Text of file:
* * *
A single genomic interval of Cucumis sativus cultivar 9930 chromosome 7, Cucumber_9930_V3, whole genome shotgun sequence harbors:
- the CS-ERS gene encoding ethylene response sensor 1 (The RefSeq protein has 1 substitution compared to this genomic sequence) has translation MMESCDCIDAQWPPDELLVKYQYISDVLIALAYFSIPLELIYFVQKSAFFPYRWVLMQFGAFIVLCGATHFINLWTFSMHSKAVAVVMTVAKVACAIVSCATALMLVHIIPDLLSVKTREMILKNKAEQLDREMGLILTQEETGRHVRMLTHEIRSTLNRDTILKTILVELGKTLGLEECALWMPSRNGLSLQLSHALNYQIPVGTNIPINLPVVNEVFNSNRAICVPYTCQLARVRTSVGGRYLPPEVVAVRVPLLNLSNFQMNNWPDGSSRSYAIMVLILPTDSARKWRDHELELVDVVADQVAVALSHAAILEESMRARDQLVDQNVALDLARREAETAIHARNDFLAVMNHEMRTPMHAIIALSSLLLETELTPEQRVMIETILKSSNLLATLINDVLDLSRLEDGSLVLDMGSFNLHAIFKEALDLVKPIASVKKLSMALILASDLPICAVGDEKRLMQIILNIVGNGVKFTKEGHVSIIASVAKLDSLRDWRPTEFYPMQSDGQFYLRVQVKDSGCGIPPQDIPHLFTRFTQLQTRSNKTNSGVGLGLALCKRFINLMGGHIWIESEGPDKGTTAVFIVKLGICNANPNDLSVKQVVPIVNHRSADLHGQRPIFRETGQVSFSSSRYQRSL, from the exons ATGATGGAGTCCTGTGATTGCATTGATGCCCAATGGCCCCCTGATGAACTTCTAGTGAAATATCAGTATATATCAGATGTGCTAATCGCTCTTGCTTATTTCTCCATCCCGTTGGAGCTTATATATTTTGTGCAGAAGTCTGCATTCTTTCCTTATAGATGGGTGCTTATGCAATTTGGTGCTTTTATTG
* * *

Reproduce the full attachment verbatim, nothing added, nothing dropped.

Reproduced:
A single genomic interval of Cucumis sativus cultivar 9930 chromosome 7, Cucumber_9930_V3, whole genome shotgun sequence harbors:
- the CS-ERS gene encoding ethylene response sensor 1 (The RefSeq protein has 1 substitution compared to this genomic sequence) has translation MMESCDCIDAQWPPDELLVKYQYISDVLIALAYFSIPLELIYFVQKSAFFPYRWVLMQFGAFIVLCGATHFINLWTFSMHSKAVAVVMTVAKVACAIVSCATALMLVHIIPDLLSVKTREMILKNKAEQLDREMGLILTQEETGRHVRMLTHEIRSTLNRDTILKTILVELGKTLGLEECALWMPSRNGLSLQLSHALNYQIPVGTNIPINLPVVNEVFNSNRAICVPYTCQLARVRTSVGGRYLPPEVVAVRVPLLNLSNFQMNNWPDGSSRSYAIMVLILPTDSARKWRDHELELVDVVADQVAVALSHAAILEESMRARDQLVDQNVALDLARREAETAIHARNDFLAVMNHEMRTPMHAIIALSSLLLETELTPEQRVMIETILKSSNLLATLINDVLDLSRLEDGSLVLDMGSFNLHAIFKEALDLVKPIASVKKLSMALILASDLPICAVGDEKRLMQIILNIVGNGVKFTKEGHVSIIASVAKLDSLRDWRPTEFYPMQSDGQFYLRVQVKDSGCGIPPQDIPHLFTRFTQLQTRSNKTNSGVGLGLALCKRFINLMGGHIWIESEGPDKGTTAVFIVKLGICNANPNDLSVKQVVPIVNHRSADLHGQRPIFRETGQVSFSSSRYQRSL, from the exons ATGATGGAGTCCTGTGATTGCATTGATGCCCAATGGCCCCCTGATGAACTTCTAGTGAAATATCAGTATATATCAGATGTGCTAATCGCTCTTGCTTATTTCTCCATCCCGTTGGAGCTTATATATTTTGTGCAGAAGTCTGCATTCTTTCCTTATAGATGGGTGCTTATGCAATTTGGTGCTTTTATTG